I think achievements are bogus. I have never felt compelled to unlock achievements in a game in hopes of eking out a little more playtime from my purchase. I never felt that I should be granted an award simply for killing 10 of one thing or collecting 50 of another. I don’t think hitting Level 20 and then getting a little award directly on top of that for being Level 20 makes much sense. To me, these are fake rewards from a system “outside” the game itself.
An actual “achievement” should be something that leads to bigger and better things, a Skill Point or the procurement of a special item. Not something that’s sole purpose is to supplement a “Gamer Score” or some other totally arbitrary system used to rate your worth as a player.
The following is a list compiled to highlight the key reasons for my distaste of achievements.
- Achievements are meaningless. If a game wants to reward a player for exceptional play, give them in-game currency or a potion, or with an eye towards the future why not reward an intangible achievement with a tangible reward?
- Achievements are a means of artificially padding out the length of a game, Play piano 1000 times …Really?!
- Achievements are often unavoidable as you progress through the single player campaign. Is it really an achievement to unlock: “Watched Prologue”? Have we become such an impatient culture that sitting still for two minutes is praise worthy?
- Achievements are a symptom of ‘consolitis’ which has been slowly infecting video games over the last decade.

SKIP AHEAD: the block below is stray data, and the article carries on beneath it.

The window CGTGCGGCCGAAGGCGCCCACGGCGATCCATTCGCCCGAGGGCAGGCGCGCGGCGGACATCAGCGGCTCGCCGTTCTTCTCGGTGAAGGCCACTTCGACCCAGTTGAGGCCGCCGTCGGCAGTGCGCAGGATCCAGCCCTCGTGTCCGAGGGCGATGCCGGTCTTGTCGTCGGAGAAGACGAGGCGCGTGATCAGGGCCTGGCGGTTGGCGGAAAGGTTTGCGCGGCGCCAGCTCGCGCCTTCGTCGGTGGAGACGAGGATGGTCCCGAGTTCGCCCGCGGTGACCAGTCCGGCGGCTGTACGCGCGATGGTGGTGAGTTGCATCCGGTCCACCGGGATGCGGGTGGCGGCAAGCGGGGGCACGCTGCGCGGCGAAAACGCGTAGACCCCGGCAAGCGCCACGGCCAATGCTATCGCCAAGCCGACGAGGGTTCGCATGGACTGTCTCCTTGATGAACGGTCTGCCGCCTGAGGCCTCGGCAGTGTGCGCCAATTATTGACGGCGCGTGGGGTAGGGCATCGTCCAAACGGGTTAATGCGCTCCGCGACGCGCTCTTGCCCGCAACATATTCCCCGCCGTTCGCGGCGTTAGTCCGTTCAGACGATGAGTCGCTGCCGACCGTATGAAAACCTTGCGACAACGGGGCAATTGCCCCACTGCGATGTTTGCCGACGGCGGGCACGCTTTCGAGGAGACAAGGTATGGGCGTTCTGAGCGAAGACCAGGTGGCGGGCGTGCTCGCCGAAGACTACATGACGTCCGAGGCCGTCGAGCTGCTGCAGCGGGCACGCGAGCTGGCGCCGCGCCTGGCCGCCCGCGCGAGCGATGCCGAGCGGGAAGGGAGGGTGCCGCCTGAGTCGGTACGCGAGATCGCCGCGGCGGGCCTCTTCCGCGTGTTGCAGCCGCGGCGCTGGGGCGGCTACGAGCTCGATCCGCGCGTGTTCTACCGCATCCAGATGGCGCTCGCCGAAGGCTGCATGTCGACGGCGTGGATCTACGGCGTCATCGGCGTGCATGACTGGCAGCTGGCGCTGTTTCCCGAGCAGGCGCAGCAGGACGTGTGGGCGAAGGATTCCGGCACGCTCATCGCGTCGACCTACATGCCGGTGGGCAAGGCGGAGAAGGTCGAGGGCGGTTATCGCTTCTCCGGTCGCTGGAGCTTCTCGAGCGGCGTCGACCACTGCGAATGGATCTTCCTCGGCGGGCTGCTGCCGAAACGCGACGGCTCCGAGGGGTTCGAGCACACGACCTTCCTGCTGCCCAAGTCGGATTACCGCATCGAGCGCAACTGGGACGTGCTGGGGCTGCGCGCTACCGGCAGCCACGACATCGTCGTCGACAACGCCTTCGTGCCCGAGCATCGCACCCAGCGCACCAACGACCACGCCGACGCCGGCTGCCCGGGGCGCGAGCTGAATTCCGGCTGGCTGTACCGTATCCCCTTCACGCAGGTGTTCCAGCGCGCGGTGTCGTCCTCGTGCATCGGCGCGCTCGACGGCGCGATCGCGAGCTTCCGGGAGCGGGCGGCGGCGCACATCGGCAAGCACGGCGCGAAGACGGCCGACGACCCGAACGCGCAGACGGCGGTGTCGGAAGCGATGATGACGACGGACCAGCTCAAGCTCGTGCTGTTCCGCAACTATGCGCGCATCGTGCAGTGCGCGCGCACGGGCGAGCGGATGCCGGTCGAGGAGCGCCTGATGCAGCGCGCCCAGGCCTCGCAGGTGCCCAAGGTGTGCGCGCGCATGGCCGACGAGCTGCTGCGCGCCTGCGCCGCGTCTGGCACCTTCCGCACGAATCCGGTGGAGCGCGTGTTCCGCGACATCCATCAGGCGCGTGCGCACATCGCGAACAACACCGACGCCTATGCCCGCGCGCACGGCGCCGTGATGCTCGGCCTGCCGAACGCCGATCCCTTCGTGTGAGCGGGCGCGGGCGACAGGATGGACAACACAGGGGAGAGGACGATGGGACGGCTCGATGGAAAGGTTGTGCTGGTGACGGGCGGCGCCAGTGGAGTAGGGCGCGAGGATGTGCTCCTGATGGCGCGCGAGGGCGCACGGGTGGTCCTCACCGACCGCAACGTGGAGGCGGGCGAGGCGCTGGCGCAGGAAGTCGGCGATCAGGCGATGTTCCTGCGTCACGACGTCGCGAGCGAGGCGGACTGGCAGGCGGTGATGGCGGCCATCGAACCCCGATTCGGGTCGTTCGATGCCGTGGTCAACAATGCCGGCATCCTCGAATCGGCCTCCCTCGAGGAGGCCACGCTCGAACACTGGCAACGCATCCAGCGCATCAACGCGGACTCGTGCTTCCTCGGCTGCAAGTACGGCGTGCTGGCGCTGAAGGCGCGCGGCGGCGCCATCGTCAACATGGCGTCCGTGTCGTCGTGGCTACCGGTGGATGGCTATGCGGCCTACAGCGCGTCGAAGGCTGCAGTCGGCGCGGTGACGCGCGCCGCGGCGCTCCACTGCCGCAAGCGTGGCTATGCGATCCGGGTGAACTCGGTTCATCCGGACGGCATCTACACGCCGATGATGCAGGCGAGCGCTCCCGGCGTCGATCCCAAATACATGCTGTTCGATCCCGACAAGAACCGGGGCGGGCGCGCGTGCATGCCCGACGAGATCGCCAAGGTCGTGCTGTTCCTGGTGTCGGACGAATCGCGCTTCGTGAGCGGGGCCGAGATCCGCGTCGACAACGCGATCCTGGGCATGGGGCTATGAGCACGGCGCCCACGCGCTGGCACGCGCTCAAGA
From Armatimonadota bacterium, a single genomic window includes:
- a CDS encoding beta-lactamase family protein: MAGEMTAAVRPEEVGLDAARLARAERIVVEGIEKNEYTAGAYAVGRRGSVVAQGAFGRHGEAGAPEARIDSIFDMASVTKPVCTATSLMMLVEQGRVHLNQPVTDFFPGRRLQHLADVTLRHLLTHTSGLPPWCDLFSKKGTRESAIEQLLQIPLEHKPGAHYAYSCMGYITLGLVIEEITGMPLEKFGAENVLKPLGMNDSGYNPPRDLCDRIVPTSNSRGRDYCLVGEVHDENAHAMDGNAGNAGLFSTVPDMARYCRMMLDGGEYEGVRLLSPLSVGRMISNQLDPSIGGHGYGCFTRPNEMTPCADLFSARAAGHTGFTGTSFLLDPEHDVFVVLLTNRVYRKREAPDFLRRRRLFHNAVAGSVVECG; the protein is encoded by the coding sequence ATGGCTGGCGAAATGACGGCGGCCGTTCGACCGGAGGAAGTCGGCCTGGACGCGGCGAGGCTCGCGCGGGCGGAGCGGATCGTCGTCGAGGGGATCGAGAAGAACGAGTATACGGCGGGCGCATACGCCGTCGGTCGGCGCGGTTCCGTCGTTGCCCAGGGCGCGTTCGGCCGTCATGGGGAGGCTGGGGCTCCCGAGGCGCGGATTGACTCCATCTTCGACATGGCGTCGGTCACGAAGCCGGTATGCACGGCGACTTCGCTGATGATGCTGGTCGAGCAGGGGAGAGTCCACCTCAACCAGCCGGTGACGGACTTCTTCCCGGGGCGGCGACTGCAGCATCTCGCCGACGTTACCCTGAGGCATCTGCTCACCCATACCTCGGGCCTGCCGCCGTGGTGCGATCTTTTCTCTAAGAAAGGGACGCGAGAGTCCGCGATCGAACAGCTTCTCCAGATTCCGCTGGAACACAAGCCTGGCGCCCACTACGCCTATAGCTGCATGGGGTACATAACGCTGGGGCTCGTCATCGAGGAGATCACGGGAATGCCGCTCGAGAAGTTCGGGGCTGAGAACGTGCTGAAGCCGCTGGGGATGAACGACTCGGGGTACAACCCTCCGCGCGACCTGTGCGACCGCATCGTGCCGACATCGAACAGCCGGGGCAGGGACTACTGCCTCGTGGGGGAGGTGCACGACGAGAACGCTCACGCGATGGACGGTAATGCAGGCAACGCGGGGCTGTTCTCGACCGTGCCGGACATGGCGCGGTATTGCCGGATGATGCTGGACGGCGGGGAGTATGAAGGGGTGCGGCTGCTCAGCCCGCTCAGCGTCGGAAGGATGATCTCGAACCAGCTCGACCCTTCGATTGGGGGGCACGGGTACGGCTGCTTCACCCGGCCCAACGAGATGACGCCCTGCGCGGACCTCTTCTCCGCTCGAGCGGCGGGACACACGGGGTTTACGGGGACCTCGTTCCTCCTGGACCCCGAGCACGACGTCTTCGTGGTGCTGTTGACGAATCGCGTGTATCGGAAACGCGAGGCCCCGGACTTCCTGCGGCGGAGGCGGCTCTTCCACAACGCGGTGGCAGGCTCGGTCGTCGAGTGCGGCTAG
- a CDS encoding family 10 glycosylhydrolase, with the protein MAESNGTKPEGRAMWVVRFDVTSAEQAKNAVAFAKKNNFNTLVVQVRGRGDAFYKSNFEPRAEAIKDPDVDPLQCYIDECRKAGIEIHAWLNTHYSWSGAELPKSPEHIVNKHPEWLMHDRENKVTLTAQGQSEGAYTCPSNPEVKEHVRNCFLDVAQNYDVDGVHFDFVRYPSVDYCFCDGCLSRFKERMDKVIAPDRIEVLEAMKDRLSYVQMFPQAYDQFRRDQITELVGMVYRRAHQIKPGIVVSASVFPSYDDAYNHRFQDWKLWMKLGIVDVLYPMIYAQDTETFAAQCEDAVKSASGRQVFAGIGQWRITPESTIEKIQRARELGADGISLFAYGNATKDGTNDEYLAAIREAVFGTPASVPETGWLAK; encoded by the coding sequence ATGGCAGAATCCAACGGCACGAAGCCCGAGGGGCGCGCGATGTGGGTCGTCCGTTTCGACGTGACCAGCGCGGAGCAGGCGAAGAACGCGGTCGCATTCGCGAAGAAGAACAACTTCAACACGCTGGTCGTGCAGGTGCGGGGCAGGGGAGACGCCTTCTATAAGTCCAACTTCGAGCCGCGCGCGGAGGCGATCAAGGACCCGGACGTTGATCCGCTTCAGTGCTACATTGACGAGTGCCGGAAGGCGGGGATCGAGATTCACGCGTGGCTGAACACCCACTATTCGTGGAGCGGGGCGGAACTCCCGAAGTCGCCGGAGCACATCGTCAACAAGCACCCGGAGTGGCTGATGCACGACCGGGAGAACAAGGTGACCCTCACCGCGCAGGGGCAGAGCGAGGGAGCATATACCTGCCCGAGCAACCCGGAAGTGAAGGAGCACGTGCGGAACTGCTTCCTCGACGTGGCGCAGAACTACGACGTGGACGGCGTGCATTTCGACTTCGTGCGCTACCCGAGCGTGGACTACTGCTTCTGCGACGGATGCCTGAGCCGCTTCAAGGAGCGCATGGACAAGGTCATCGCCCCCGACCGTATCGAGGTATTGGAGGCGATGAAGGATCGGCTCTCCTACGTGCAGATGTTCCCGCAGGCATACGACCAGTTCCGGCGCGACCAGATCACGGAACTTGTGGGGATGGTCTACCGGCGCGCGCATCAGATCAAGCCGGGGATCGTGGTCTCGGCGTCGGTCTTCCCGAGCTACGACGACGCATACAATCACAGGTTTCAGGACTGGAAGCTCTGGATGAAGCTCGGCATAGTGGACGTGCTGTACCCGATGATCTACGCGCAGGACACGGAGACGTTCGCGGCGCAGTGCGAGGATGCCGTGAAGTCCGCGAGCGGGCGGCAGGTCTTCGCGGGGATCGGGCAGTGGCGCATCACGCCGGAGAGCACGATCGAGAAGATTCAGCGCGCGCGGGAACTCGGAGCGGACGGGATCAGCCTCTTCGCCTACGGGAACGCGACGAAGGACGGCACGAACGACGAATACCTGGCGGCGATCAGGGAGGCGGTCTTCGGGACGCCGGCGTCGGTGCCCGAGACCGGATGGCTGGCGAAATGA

- Achievements are corrupting the timeline! It’s especially annoying when I purchase an older game on Steam and discover that achievements have been retroactively added to a beloved game.
- Achievements are rewarded with obtrusive, superimposed messages on screen that interrupt the immersion a game is trying to cultivate. This is in direct opposition to the desired effect of a game, namely to draw the player into the world.
- Achievement ”fever” forces designers to implement them into games which don’t –need – them for fear of being different.
I say: Games are costing exponentially more to produce with each passing year, adding meaningless objectives to pursue does give the illusion of “more content”.
The Exception that Proves the Rule
There is one notable exception that for the sake of balance I should address. The game in question is Portal 2.
Nearing the end of the single player portion of the game you are tricked by Wheatley, the incompetent personality sphere who has managed to take control of Aperture Science’s Enrichment Center. As you approach your impending doom GlaDos laments “Well, this is the part where he kills you” followed by Wheatley declaring cheerfully “Hello, this is the part where I kill you” just as the chapter title fades in: “The Part Where He Kills You” and if it’s your first play through an achievement unlocks: “The Part Where He Kills You”
It was so clever and witty to be suddenly inundated with the same phrase over-and-over that it did elicited an honest hardy chuckle from me.
Achievements aren’t going away, they are now as much a part of games as an Option Screen or Health Bar. But with any luck in the future developers will begin to see that rewarding players for performing common actions is going to dilute the sense of accomplishment they are trying to cultivate.